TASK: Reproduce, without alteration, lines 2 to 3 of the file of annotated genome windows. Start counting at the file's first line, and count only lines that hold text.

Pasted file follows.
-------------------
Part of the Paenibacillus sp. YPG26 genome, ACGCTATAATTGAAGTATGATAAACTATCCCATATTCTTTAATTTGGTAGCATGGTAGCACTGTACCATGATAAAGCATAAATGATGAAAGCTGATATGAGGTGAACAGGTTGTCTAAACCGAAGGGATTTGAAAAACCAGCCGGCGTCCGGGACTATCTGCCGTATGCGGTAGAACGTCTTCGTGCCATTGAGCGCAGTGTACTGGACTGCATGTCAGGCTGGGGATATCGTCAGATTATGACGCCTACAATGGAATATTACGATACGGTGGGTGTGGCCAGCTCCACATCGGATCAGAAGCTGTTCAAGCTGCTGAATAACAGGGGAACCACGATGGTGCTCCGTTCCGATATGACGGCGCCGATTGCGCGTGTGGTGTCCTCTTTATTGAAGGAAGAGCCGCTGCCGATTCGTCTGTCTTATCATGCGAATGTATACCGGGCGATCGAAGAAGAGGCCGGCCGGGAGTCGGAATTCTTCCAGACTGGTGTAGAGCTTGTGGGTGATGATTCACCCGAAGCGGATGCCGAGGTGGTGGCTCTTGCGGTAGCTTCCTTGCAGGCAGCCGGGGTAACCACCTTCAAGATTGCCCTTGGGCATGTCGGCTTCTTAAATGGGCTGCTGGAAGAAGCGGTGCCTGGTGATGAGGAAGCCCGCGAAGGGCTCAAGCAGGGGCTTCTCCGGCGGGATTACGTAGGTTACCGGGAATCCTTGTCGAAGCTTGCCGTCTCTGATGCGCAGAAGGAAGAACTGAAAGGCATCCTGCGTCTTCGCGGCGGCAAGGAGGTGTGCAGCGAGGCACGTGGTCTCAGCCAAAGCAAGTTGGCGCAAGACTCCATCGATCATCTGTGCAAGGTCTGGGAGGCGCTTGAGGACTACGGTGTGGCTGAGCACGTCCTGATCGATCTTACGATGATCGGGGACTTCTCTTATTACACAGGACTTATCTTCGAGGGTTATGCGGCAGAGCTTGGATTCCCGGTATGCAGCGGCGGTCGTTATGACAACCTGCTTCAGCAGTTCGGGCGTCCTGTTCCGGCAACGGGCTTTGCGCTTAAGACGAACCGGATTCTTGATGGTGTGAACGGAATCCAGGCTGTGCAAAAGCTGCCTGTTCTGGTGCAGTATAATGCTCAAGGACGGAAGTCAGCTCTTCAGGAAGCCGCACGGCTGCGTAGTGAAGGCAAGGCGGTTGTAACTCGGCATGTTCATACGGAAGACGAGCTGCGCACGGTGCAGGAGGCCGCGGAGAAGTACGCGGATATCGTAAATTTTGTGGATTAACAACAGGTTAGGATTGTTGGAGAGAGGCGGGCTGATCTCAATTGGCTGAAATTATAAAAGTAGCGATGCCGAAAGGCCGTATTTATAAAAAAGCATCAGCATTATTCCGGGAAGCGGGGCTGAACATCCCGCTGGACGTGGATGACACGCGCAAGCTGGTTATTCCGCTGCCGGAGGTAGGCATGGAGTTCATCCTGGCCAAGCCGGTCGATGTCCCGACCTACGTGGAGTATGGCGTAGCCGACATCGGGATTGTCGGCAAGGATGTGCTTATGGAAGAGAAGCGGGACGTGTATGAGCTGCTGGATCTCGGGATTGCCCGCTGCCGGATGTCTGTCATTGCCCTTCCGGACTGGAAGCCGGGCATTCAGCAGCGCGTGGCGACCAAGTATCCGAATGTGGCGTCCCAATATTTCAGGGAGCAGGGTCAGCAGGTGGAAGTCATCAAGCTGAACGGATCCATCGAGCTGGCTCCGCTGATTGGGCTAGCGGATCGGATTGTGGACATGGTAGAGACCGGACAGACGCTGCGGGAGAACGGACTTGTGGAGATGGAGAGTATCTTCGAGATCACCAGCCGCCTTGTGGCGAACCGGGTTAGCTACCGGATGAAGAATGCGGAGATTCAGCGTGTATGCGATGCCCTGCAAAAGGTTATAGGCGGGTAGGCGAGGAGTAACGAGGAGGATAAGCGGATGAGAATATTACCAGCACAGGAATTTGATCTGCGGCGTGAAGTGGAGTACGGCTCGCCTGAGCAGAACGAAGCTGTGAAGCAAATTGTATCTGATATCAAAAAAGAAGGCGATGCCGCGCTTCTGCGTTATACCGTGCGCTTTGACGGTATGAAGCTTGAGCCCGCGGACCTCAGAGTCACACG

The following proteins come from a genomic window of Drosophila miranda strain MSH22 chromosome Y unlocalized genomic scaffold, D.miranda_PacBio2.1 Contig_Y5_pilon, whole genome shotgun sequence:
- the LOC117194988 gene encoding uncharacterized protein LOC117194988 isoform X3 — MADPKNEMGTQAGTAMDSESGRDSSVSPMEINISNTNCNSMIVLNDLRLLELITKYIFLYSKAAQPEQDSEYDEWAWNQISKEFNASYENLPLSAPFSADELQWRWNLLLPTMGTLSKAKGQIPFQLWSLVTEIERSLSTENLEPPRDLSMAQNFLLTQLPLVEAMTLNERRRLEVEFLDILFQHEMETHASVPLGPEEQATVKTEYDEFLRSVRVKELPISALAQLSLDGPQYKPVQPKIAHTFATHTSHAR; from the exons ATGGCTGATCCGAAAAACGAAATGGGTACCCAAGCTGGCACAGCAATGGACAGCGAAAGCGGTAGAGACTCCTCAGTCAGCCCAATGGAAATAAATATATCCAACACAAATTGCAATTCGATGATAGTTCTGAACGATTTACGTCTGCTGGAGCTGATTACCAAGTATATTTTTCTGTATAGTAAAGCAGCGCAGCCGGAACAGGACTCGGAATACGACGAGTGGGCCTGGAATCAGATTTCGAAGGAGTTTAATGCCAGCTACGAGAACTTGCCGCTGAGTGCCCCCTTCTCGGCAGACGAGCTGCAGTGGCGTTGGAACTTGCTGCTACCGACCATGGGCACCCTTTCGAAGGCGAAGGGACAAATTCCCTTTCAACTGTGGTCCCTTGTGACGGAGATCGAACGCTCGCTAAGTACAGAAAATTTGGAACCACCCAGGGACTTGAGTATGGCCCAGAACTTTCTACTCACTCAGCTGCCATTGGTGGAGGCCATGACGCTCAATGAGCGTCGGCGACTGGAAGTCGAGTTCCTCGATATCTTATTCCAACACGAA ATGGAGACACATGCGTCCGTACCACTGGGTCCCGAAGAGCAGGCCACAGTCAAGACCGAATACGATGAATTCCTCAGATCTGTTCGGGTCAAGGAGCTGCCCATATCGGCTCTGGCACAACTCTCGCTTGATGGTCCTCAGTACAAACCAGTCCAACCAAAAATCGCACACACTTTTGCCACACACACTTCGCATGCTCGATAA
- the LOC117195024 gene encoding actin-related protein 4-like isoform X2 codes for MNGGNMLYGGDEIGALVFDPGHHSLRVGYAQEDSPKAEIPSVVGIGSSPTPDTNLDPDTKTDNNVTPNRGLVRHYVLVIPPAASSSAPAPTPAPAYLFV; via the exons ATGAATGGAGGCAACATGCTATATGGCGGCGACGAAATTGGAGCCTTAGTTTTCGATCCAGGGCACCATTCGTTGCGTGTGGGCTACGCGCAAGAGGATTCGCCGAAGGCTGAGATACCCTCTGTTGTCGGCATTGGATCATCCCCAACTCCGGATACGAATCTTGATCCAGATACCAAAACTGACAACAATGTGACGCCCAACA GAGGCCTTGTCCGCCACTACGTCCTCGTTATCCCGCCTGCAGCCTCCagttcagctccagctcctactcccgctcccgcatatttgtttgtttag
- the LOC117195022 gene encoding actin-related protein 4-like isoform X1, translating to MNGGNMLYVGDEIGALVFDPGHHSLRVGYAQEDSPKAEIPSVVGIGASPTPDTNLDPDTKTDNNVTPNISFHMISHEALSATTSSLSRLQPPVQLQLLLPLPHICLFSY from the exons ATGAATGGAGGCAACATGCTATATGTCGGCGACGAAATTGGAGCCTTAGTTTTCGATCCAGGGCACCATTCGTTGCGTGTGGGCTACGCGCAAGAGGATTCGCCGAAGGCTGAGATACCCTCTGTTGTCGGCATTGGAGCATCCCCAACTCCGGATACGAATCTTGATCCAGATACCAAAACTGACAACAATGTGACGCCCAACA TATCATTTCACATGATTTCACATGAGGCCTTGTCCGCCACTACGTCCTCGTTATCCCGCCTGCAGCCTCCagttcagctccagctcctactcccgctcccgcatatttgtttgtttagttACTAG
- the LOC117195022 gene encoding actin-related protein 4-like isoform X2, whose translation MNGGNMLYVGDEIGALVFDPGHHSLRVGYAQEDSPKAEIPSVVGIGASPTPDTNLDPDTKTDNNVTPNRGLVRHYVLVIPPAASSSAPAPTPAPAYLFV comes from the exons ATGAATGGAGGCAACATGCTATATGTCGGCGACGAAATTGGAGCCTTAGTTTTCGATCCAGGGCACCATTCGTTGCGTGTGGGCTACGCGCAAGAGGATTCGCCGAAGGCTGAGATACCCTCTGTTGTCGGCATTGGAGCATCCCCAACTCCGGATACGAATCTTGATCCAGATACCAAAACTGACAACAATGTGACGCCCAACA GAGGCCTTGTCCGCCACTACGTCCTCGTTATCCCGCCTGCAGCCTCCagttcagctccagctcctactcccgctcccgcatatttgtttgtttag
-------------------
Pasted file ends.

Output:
The following proteins come from a genomic window of Drosophila miranda strain MSH22 chromosome Y unlocalized genomic scaffold, D.miranda_PacBio2.1 Contig_Y5_pilon, whole genome shotgun sequence:
- the LOC117194988 gene encoding uncharacterized protein LOC117194988 isoform X3 — MADPKNEMGTQAGTAMDSESGRDSSVSPMEINISNTNCNSMIVLNDLRLLELITKYIFLYSKAAQPEQDSEYDEWAWNQISKEFNASYENLPLSAPFSADELQWRWNLLLPTMGTLSKAKGQIPFQLWSLVTEIERSLSTENLEPPRDLSMAQNFLLTQLPLVEAMTLNERRRLEVEFLDILFQHEMETHASVPLGPEEQATVKTEYDEFLRSVRVKELPISALAQLSLDGPQYKPVQPKIAHTFATHTSHAR; from the exons ATGGCTGATCCGAAAAACGAAATGGGTACCCAAGCTGGCACAGCAATGGACAGCGAAAGCGGTAGAGACTCCTCAGTCAGCCCAATGGAAATAAATATATCCAACACAAATTGCAATTCGATGATAGTTCTGAACGATTTACGTCTGCTGGAGCTGATTACCAAGTATATTTTTCTGTATAGTAAAGCAGCGCAGCCGGAACAGGACTCGGAATACGACGAGTGGGCCTGGAATCAGATTTCGAAGGAGTTTAATGCCAGCTACGAGAACTTGCCGCTGAGTGCCCCCTTCTCGGCAGACGAGCTGCAGTGGCGTTGGAACTTGCTGCTACCGACCATGGGCACCCTTTCGAAGGCGAAGGGACAAATTCCCTTTCAACTGTGGTCCCTTGTGACGGAGATCGAACGCTCGCTAAGTACAGAAAATTTGGAACCACCCAGGGACTTGAGTATGGCCCAGAACTTTCTACTCACTCAGCTGCCATTGGTGGAGGCCATGACGCTCAATGAGCGTCGGCGACTGGAAGTCGAGTTCCTCGATATCTTATTCCAACACGAA ATGGAGACACATGCGTCCGTACCACTGGGTCCCGAAGAGCAGGCCACAGTCAAGACCGAATACGATGAATTCCTCAGATCTGTTCGGGTCAAGGAGCTGCCCATATCGGCTCTGGCACAACTCTCGCTTGATGGTCCTCAGTACAAACCAGTCCAACCAAAAATCGCACACACTTTTGCCACACACACTTCGCATGCTCGATAA